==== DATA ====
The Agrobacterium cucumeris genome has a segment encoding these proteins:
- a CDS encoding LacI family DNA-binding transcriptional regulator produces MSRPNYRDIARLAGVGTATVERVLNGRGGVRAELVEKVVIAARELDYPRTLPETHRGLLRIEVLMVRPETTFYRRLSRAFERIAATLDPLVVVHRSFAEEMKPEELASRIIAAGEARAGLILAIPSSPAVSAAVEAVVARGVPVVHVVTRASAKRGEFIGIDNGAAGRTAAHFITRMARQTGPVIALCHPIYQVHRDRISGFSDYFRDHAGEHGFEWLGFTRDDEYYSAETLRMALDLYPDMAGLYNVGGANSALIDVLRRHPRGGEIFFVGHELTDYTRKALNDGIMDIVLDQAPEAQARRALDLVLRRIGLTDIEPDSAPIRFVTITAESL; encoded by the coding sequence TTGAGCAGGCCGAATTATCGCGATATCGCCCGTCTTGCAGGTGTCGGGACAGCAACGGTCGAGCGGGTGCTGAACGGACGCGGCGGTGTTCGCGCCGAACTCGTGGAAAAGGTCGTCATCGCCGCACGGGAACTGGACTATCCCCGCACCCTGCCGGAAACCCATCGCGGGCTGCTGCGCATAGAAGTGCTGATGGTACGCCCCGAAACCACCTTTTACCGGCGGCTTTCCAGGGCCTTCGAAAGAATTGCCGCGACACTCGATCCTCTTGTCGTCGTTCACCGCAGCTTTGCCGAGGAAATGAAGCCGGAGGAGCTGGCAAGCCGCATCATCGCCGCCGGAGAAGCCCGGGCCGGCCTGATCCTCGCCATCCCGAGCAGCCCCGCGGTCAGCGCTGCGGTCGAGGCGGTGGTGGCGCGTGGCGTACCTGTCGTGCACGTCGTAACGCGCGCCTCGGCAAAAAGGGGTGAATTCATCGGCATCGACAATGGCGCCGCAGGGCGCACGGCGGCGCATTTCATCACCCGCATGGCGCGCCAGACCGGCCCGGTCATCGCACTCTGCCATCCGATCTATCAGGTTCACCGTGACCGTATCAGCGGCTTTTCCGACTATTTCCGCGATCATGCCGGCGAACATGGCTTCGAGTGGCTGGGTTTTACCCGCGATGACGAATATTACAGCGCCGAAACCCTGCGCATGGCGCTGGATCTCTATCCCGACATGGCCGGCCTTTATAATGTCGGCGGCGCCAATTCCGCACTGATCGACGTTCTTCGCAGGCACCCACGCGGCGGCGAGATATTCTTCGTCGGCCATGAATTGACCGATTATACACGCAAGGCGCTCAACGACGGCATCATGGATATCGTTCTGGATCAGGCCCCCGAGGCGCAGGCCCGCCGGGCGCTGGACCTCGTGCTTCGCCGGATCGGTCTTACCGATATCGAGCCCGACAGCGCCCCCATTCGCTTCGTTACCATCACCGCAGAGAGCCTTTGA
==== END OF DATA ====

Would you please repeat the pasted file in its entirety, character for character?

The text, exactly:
The Agrobacterium cucumeris genome has a segment encoding these proteins:
- a CDS encoding LacI family DNA-binding transcriptional regulator produces MSRPNYRDIARLAGVGTATVERVLNGRGGVRAELVEKVVIAARELDYPRTLPETHRGLLRIEVLMVRPETTFYRRLSRAFERIAATLDPLVVVHRSFAEEMKPEELASRIIAAGEARAGLILAIPSSPAVSAAVEAVVARGVPVVHVVTRASAKRGEFIGIDNGAAGRTAAHFITRMARQTGPVIALCHPIYQVHRDRISGFSDYFRDHAGEHGFEWLGFTRDDEYYSAETLRMALDLYPDMAGLYNVGGANSALIDVLRRHPRGGEIFFVGHELTDYTRKALNDGIMDIVLDQAPEAQARRALDLVLRRIGLTDIEPDSAPIRFVTITAESL; encoded by the coding sequence TTGAGCAGGCCGAATTATCGCGATATCGCCCGTCTTGCAGGTGTCGGGACAGCAACGGTCGAGCGGGTGCTGAACGGACGCGGCGGTGTTCGCGCCGAACTCGTGGAAAAGGTCGTCATCGCCGCACGGGAACTGGACTATCCCCGCACCCTGCCGGAAACCCATCGCGGGCTGCTGCGCATAGAAGTGCTGATGGTACGCCCCGAAACCACCTTTTACCGGCGGCTTTCCAGGGCCTTCGAAAGAATTGCCGCGACACTCGATCCTCTTGTCGTCGTTCACCGCAGCTTTGCCGAGGAAATGAAGCCGGAGGAGCTGGCAAGCCGCATCATCGCCGCCGGAGAAGCCCGGGCCGGCCTGATCCTCGCCATCCCGAGCAGCCCCGCGGTCAGCGCTGCGGTCGAGGCGGTGGTGGCGCGTGGCGTACCTGTCGTGCACGTCGTAACGCGCGCCTCGGCAAAAAGGGGTGAATTCATCGGCATCGACAATGGCGCCGCAGGGCGCACGGCGGCGCATTTCATCACCCGCATGGCGCGCCAGACCGGCCCGGTCATCGCACTCTGCCATCCGATCTATCAGGTTCACCGTGACCGTATCAGCGGCTTTTCCGACTATTTCCGCGATCATGCCGGCGAACATGGCTTCGAGTGGCTGGGTTTTACCCGCGATGACGAATATTACAGCGCCGAAACCCTGCGCATGGCGCTGGATCTCTATCCCGACATGGCCGGCCTTTATAATGTCGGCGGCGCCAATTCCGCACTGATCGACGTTCTTCGCAGGCACCCACGCGGCGGCGAGATATTCTTCGTCGGCCATGAATTGACCGATTATACACGCAAGGCGCTCAACGACGGCATCATGGATATCGTTCTGGATCAGGCCCCCGAGGCGCAGGCCCGCCGGGCGCTGGACCTCGTGCTTCGCCGGATCGGTCTTACCGATATCGAGCCCGACAGCGCCCCCATTCGCTTCGTTACCATCACCGCAGAGAGCCTTTGA